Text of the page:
01. Saw Michael Pollan talk about his latest book, How to Change Your Mind, at Melbourne Town Hall last week (we’re so lucky to have the Wheeler Centre organising these events for Melburnians). His stories about his research were very entertaining. (pic via MMA) Continue reading
The MWF 2019 program was announced at 7pm. I’ve been busy since then making long lists of authors, events, dates and times.
The theme this year is ‘When We Talk About Love’. I LOVE the graphics and that sparkly heart (and a friend quite rightly pointed out that they need to have this vase everywhere, at all the venues). Continue reading
Wishing: that every week was Negroni Week if these are the things that distillers come up with Continue reading
It’s time for #6degrees. Start at the same place as other wonderful readers, add six books, and see where you end up. Continue reading
My thought as I was halfway through reading Andrew Sean Greer’s Pulitzer Prize winning novel, Less, was why the Melbourne Writers Festival team (i.e. Marieke and her off-sider, Gene) were so invested in the book (they were mad for it).
And then I discovered that there was so much more to Less.
It’s the story of Arthur Less, a mediocre novelist who is about to turn fifty (‘Arthur Less is the first homosexual ever to grow old’). When Less receives an invitation to ex-boyfriend Freddy’s wedding, he plans a round-the-world trip to avoid the nuptials. A string of speaking and teaching engagements takes him from New York and Mexico City, to Rome, Berlin, Paris, Morocco, India and Japan.
While snow glistens on Charlottenburg Palace, Freddy is standing beside Dennis in the California sun, for surely it is one of those white-linen-suit weddings, with a bower of white roses and pelicans flying by and somebody’s understanding college ex-girlfriend playing Joni Mitchell on guitar. Continue reading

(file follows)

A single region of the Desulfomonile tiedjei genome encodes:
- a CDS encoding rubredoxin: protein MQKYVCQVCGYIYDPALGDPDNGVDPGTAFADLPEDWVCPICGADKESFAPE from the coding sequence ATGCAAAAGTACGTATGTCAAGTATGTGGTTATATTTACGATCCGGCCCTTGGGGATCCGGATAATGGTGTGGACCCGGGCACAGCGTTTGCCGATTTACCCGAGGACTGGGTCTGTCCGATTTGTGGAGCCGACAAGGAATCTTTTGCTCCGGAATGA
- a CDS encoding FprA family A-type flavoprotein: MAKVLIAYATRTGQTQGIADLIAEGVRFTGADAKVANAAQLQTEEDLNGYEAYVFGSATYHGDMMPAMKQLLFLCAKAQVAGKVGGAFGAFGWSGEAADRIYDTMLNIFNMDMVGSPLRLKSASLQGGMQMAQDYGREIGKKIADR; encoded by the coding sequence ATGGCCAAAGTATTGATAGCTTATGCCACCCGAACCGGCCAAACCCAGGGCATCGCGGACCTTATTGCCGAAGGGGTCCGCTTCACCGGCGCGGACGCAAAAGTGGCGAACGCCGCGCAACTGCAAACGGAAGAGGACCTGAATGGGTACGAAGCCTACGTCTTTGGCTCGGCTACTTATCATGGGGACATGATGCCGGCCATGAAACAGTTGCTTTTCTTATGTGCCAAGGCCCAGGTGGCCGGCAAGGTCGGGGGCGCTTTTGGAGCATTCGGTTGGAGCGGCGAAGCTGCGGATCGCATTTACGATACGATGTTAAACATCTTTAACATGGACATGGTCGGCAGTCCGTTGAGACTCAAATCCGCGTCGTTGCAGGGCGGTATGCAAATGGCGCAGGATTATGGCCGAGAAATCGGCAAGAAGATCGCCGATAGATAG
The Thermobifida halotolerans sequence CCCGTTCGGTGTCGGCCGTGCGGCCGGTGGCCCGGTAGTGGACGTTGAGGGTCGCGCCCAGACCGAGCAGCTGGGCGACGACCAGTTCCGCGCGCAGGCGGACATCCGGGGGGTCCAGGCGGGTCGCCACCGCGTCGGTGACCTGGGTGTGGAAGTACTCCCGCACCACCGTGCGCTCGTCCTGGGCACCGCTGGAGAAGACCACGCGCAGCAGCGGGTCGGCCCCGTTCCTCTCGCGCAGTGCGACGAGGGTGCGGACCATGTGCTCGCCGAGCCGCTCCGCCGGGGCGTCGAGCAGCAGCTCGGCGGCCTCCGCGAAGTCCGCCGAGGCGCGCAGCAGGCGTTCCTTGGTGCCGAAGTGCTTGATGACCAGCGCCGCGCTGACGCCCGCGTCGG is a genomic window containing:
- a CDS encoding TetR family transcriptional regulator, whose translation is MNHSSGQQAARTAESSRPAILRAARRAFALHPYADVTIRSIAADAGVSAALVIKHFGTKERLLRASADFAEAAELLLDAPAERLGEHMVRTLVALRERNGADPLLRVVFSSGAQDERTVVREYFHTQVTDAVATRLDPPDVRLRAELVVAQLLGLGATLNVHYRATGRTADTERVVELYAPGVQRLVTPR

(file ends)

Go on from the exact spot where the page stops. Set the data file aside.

It’s time for #6degrees. Start at the same place as other wonderful readers, add six books, and see where you end up!
This month we begin with the classic teen novel, The Outsiders by S. E. Hinton. Continue reading
01. Dragged the children to the MoMA exhibition this week. I didn’t take pics of my favourite pieces (too busy enjoying) – a Le Corbusier scale model of Villa Sayoye and a small Matisse canvas that was amazingly vibrant.
I watched the airport departures board included in the exhibition for ages – you don’t realise what you miss until you see it again… the soft whir of the board clicking over was deeply nostalgic. Continue reading
Sorry in advance – The Shepherd’s Hut by Tim Winton is one of those books that I can’t say much about, for fear of spoilers.
It’s the story of teenager, Jaxie Clackton. Jaxie’s mum died and his relationship with his dad is violent.
…when everyone went home after the funeral and I finished putting all them casseroles in the freezer I stood in the lounge in my good duds and the Captain sat out on the back patio drinking homebrew and rum. Arm over arm. Neither one of us said nothing. We both knew there was never gunna be anything good again.
Jaxie decides to leave, taking off across the vast saltlands of Western Australia. There he meets Fintan MacGillis, an old Irishman, on his own for very different reasons than Jaxie. What happens next changes both their lives. Continue reading
Seems people have strong feelings about celebrity memoirs (usually along the lines of ‘Haven’t you had enough of the spotlight already?!’). I don’t seek them out but nor do I avoid them. I picked up Mara Wilson’s Where Am I Now? because she was appearing at the 2018 Melbourne Writers Festival.
Wilson’s name might not be instantly recognisable but her six-year-old face is. She was the ‘cute’ little star of Mrs Doubtfire and Matilda, as well as many other films and television shows (including Melrose Place!). As the title of the book suggests, Wilson tackles what happens after the ‘cute’ is over (seemed no one wanted Matilda with boobs…). Continue reading
The final few days of the 2018 Melbourne Writers Festival were brilliant. Continue reading